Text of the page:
The background should be consistent with your brand. It should be professional without being confusing. If you use a green screen of the Golden Gate bridge and your head is continually popping in and out of there, it dates it. You don’t want something so busy that it detracts from you, and there are things that you can do to achieve not so subtle branding.

My microphone has what’s called a mic flag on it. It’s the same thing that reporters use. Other times, you may want to strategically put your book in the background. I can think of one author we worked with who had just a white wall behind her, but there was a credenza back there, and it had a copy of her book just over her shoulder. The other shoulder had tulips, and their color matched the book. I’m sure they were plastic tulips, but it was very intentional. Those things can be very powerful. 

How should interviewees promote themselves and their interviews?

With podcasts today, you’ll see that people are repurposing the content. You can get a month’s worth of content from every interview. So be conscious of where you are in the frame when you’re making a video or a reel, what they typically do will cut out the left third and the right third and just leave you in the middle. So this is something that my team used to remind me all the time. You can get blogs, you can get social media posts, you can get audiograms, you can get reels—a month’s worth of content out of one podcast.

If you go in with the right heart to serve people, to help people, to share what you know, that will come through. You don’t have to promote yourself. If you do a good job, the host will promote you better than you ever could. Share what you’ve learned. Share different ideas. There’re six steps to really getting results from a podcast interview, and we break those down in the book Podcast Guest Profits. I’m promoting it without saying, “Buy the book, buy the book.”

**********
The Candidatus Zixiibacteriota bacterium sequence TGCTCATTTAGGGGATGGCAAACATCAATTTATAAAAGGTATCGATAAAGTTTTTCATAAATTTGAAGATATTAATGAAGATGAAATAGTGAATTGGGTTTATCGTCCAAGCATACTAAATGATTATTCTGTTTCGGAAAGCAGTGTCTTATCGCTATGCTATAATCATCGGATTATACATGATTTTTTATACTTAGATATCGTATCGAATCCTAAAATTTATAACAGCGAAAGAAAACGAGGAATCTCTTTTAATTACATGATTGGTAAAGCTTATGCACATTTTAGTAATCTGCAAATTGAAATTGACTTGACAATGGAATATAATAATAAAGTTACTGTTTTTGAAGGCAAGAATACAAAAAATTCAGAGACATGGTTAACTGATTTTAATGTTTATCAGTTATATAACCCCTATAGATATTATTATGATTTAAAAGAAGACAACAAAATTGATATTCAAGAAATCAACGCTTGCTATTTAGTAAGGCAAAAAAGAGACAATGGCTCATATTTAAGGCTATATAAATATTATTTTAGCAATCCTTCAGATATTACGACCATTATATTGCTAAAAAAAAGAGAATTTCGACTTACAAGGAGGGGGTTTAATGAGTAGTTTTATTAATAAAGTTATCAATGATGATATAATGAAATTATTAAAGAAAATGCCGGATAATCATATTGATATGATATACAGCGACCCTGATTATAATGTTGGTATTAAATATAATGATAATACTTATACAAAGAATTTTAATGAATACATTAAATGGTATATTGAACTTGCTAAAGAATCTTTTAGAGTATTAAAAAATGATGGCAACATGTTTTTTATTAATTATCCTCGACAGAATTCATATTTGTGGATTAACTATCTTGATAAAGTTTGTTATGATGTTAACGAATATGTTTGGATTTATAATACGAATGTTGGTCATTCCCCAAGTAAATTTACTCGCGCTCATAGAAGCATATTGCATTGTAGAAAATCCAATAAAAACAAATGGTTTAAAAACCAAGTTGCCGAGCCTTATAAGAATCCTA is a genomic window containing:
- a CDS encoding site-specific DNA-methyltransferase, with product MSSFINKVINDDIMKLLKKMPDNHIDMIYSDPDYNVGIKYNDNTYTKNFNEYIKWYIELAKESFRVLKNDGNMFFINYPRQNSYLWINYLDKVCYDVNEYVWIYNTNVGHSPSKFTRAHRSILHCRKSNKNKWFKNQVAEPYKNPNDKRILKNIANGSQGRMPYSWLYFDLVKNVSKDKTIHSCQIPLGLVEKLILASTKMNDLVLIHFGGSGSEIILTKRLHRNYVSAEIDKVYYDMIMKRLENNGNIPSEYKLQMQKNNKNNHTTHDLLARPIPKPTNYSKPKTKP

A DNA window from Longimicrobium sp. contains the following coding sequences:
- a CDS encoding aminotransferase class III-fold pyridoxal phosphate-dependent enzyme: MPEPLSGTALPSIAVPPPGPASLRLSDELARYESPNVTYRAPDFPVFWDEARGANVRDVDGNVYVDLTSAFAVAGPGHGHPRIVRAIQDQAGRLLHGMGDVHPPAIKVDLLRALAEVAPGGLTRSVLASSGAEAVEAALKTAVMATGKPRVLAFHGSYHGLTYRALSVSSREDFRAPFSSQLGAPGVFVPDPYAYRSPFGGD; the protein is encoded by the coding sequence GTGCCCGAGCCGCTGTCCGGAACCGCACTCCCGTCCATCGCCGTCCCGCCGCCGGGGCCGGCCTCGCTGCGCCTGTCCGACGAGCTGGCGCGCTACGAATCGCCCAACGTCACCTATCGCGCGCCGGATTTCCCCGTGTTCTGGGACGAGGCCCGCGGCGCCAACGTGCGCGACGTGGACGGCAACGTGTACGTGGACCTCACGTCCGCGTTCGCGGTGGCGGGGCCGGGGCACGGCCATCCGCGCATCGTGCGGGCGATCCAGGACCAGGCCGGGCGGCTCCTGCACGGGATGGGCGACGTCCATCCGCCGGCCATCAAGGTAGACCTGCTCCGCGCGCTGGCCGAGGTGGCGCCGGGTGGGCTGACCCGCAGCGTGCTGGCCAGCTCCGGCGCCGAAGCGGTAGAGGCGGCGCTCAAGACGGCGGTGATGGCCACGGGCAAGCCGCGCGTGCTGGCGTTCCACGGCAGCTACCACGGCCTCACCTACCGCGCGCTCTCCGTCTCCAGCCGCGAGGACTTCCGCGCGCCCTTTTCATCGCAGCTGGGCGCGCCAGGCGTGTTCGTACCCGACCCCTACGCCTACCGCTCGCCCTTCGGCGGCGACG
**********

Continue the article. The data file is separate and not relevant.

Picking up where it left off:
Instead of trying to talk about the entire book, focus on one theme or one chapter, because this allows you to have content to repurpose. We call what we do podcast interview marketing, but it’s really not an interview, it’s a conversation. And it’s that intimate conversation that people get to know, like, and trust you. Data shows that it’s powerful marketing because people self-select right after listening to you for 30 or 45 minutes. They either turn you up or turn you off. And if they don’t resonate with you, that’s fine, right? There’s another book that would be better for them, another author, another company. But if they resonate with you, the data shows that they come ready to engage. So they’ll not only buy one book, but they’ll also buy it for their friends or their customers, they’ll hire you to speak or hire your company. 

How can interviewees prepare for a recording?

You prepared for months, for years in writing the book. You are the world renowned, undisputed expert of two things: your book and your opinion. That’s what people are going to be asking you about. So feel that you have prepared there. 

The other thing that you can do to help have a great interview is make it easy for the host to interview you. So, a little behind the scenes, right? When my team reached out to Olivia and the podcast, we sent along a one sheet. Here’s who Tom is. This is some background on him. Here’s his book. Here’s a suggested intro. Third person, rip and read. If you want them to introduce you correctly, make it easy. Another thing is giving a summary of the book, an executive summary. Most authors want to read the book, but they’re busy, right. They may skim it, but if you want them to have a great interview, give them a quick overview of the book. Just an executive summary. It will help them, and it’ll help you.



Tom Schwab believes the best things in life come from conversations. It’s these powerful, sometimes awkward conversations that propel us from where we are personally and professionally to where we dream of being.

As an engineer, a Navy Veteran, and Nuclear Propulsion Plant Operator, Tom thinks differently. Tough Minded, Skeptical, sometimes even Cantankerous, but always technically competent, always thinking – “What if”, is how the head of the Nuclear Navy described it.

As a small business owner and entrepreneur, he understands the unique challenges of business owners. This led him to be an early pioneer of using inbound marketing for eCommerce and targeted podcast interviews for marketing that connects.

Tom is the author of two books: Podcast Guest Profits: Grow Your Business with a Targeted Interview Strategy, called the bible of podcast guesting and One Conversation Away: A manifesto for a rich life and a profitable business.